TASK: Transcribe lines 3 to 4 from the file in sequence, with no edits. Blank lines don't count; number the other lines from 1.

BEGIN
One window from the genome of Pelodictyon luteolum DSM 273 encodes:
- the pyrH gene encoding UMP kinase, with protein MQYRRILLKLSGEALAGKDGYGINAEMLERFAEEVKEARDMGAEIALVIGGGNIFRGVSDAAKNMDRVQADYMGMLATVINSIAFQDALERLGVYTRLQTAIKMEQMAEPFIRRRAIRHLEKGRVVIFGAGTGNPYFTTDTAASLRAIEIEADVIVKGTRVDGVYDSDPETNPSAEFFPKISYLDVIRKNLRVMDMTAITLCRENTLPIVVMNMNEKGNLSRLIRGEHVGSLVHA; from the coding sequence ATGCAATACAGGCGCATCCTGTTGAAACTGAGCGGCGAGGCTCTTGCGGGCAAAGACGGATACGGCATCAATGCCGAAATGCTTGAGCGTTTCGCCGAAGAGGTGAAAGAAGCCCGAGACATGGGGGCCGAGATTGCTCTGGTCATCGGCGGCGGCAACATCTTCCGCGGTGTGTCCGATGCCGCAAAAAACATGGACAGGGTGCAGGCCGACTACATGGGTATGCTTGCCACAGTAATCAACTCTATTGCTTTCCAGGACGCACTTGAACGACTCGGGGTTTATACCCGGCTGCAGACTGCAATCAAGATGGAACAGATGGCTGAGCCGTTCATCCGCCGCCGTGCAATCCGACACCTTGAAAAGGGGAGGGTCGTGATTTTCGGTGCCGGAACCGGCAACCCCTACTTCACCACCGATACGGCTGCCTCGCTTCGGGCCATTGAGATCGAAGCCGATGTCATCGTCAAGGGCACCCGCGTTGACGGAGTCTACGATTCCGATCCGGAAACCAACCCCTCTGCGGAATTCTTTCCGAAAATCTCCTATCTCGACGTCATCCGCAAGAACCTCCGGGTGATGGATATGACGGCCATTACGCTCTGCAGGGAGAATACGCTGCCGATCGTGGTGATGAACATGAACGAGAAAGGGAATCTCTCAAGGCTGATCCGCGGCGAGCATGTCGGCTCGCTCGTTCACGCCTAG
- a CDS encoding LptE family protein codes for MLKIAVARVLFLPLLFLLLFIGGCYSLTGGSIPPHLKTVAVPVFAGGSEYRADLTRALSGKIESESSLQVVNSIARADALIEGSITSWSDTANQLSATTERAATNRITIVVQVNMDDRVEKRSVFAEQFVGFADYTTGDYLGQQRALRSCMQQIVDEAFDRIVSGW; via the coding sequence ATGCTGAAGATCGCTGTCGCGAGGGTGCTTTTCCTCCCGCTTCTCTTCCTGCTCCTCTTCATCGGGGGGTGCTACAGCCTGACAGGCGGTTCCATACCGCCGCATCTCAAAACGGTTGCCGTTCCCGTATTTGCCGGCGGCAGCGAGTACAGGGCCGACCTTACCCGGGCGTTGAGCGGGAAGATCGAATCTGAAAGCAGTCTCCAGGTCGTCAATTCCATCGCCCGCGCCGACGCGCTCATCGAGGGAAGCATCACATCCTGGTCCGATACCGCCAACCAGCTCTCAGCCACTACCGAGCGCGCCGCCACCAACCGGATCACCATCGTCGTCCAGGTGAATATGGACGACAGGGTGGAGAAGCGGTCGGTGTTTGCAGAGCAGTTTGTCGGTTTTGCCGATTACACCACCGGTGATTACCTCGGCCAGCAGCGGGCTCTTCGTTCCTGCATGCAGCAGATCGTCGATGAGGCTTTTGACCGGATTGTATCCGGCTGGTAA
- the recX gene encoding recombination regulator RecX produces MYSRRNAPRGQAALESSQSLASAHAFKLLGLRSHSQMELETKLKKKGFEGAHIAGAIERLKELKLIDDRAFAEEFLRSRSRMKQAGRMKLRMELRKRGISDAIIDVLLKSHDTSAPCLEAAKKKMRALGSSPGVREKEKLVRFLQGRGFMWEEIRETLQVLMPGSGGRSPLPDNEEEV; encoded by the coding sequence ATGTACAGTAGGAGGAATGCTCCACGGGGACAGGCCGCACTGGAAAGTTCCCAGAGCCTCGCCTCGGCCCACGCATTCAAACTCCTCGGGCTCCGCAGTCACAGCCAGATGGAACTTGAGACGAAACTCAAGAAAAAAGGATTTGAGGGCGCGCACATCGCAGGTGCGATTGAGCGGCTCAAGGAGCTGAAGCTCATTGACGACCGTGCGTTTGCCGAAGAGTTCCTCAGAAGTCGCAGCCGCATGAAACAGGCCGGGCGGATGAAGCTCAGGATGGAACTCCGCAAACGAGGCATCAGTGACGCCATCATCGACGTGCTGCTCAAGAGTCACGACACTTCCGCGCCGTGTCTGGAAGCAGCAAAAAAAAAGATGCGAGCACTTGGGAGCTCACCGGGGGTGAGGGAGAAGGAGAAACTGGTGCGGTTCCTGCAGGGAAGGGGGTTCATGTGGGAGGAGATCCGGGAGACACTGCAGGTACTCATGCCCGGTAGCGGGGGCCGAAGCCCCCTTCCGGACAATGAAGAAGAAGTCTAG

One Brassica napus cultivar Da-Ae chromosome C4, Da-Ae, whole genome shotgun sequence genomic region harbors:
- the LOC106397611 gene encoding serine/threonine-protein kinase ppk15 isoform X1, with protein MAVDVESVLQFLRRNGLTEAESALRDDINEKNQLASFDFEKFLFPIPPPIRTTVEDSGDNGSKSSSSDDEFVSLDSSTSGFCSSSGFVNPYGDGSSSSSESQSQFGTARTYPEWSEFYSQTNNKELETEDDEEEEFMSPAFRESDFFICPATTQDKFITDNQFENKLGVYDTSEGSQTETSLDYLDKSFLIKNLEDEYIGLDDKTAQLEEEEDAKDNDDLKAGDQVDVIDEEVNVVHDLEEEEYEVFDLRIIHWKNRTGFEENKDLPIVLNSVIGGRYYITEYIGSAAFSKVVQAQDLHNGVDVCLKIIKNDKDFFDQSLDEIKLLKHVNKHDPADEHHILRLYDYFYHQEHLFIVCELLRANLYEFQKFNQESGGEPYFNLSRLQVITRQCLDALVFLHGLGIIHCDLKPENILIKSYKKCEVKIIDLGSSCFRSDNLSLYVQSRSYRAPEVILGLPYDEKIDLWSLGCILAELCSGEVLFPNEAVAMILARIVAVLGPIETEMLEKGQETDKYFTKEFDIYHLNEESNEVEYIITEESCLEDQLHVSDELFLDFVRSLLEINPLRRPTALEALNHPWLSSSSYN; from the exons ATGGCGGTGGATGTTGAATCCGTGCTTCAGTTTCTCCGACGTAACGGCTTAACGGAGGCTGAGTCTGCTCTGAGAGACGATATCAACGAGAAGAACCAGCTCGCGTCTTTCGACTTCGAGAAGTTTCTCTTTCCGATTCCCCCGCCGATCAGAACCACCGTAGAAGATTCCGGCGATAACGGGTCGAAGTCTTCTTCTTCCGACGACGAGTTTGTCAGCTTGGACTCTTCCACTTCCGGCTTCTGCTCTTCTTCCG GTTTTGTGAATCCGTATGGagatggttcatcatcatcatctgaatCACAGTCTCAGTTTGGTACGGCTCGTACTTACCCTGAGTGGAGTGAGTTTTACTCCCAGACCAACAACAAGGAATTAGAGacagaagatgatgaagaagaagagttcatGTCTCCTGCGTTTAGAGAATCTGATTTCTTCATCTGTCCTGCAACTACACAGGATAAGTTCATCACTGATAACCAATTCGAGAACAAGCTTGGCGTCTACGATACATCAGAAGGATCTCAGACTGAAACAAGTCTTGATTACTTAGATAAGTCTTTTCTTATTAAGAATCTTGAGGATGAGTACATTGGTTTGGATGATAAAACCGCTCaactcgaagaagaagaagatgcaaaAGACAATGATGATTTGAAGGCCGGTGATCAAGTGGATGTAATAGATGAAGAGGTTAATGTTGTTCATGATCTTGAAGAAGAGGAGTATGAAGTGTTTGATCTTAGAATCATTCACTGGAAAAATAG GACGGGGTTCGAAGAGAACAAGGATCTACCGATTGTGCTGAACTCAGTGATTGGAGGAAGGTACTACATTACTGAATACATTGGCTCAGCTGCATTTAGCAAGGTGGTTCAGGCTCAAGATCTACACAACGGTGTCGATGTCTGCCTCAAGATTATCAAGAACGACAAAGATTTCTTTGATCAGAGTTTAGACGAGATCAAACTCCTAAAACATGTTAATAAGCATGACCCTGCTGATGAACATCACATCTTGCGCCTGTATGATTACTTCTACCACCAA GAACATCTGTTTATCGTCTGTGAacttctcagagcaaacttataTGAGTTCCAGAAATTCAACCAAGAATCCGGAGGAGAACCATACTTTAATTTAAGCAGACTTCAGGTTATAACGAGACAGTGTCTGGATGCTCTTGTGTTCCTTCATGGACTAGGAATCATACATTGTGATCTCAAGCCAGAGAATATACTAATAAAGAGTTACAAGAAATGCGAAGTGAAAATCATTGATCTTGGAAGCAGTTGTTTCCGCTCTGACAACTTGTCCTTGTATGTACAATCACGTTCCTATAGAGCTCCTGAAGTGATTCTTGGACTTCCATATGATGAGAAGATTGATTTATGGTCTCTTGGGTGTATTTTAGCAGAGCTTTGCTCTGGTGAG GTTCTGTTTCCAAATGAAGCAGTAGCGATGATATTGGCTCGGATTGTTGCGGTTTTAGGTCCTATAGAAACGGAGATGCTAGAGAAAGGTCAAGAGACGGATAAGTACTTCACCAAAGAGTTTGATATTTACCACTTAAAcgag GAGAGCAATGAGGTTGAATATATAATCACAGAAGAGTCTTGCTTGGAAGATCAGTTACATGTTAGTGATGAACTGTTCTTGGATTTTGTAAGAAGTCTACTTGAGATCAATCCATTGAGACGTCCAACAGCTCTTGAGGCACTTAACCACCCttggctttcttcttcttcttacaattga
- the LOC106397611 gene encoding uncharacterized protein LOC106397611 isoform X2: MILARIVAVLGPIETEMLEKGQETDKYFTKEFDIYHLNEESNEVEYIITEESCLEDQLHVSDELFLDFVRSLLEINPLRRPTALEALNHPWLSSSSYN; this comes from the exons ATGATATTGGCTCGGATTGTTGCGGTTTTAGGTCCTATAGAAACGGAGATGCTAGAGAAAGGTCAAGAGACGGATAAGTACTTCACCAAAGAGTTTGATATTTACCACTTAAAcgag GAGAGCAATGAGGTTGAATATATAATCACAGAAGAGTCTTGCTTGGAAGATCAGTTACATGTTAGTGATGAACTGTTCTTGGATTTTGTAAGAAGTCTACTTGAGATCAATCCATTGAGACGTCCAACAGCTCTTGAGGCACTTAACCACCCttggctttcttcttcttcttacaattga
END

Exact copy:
- a CDS encoding LptE family protein codes for MLKIAVARVLFLPLLFLLLFIGGCYSLTGGSIPPHLKTVAVPVFAGGSEYRADLTRALSGKIESESSLQVVNSIARADALIEGSITSWSDTANQLSATTERAATNRITIVVQVNMDDRVEKRSVFAEQFVGFADYTTGDYLGQQRALRSCMQQIVDEAFDRIVSGW; via the coding sequence ATGCTGAAGATCGCTGTCGCGAGGGTGCTTTTCCTCCCGCTTCTCTTCCTGCTCCTCTTCATCGGGGGGTGCTACAGCCTGACAGGCGGTTCCATACCGCCGCATCTCAAAACGGTTGCCGTTCCCGTATTTGCCGGCGGCAGCGAGTACAGGGCCGACCTTACCCGGGCGTTGAGCGGGAAGATCGAATCTGAAAGCAGTCTCCAGGTCGTCAATTCCATCGCCCGCGCCGACGCGCTCATCGAGGGAAGCATCACATCCTGGTCCGATACCGCCAACCAGCTCTCAGCCACTACCGAGCGCGCCGCCACCAACCGGATCACCATCGTCGTCCAGGTGAATATGGACGACAGGGTGGAGAAGCGGTCGGTGTTTGCAGAGCAGTTTGTCGGTTTTGCCGATTACACCACCGGTGATTACCTCGGCCAGCAGCGGGCTCTTCGTTCCTGCATGCAGCAGATCGTCGATGAGGCTTTTGACCGGATTGTATCCGGCTGGTAA
- the recX gene encoding recombination regulator RecX produces MYSRRNAPRGQAALESSQSLASAHAFKLLGLRSHSQMELETKLKKKGFEGAHIAGAIERLKELKLIDDRAFAEEFLRSRSRMKQAGRMKLRMELRKRGISDAIIDVLLKSHDTSAPCLEAAKKKMRALGSSPGVREKEKLVRFLQGRGFMWEEIRETLQVLMPGSGGRSPLPDNEEEV; encoded by the coding sequence ATGTACAGTAGGAGGAATGCTCCACGGGGACAGGCCGCACTGGAAAGTTCCCAGAGCCTCGCCTCGGCCCACGCATTCAAACTCCTCGGGCTCCGCAGTCACAGCCAGATGGAACTTGAGACGAAACTCAAGAAAAAAGGATTTGAGGGCGCGCACATCGCAGGTGCGATTGAGCGGCTCAAGGAGCTGAAGCTCATTGACGACCGTGCGTTTGCCGAAGAGTTCCTCAGAAGTCGCAGCCGCATGAAACAGGCCGGGCGGATGAAGCTCAGGATGGAACTCCGCAAACGAGGCATCAGTGACGCCATCATCGACGTGCTGCTCAAGAGTCACGACACTTCCGCGCCGTGTCTGGAAGCAGCAAAAAAAAAGATGCGAGCACTTGGGAGCTCACCGGGGGTGAGGGAGAAGGAGAAACTGGTGCGGTTCCTGCAGGGAAGGGGGTTCATGTGGGAGGAGATCCGGGAGACACTGCAGGTACTCATGCCCGGTAGCGGGGGCCGAAGCCCCCTTCCGGACAATGAAGAAGAAGTCTAG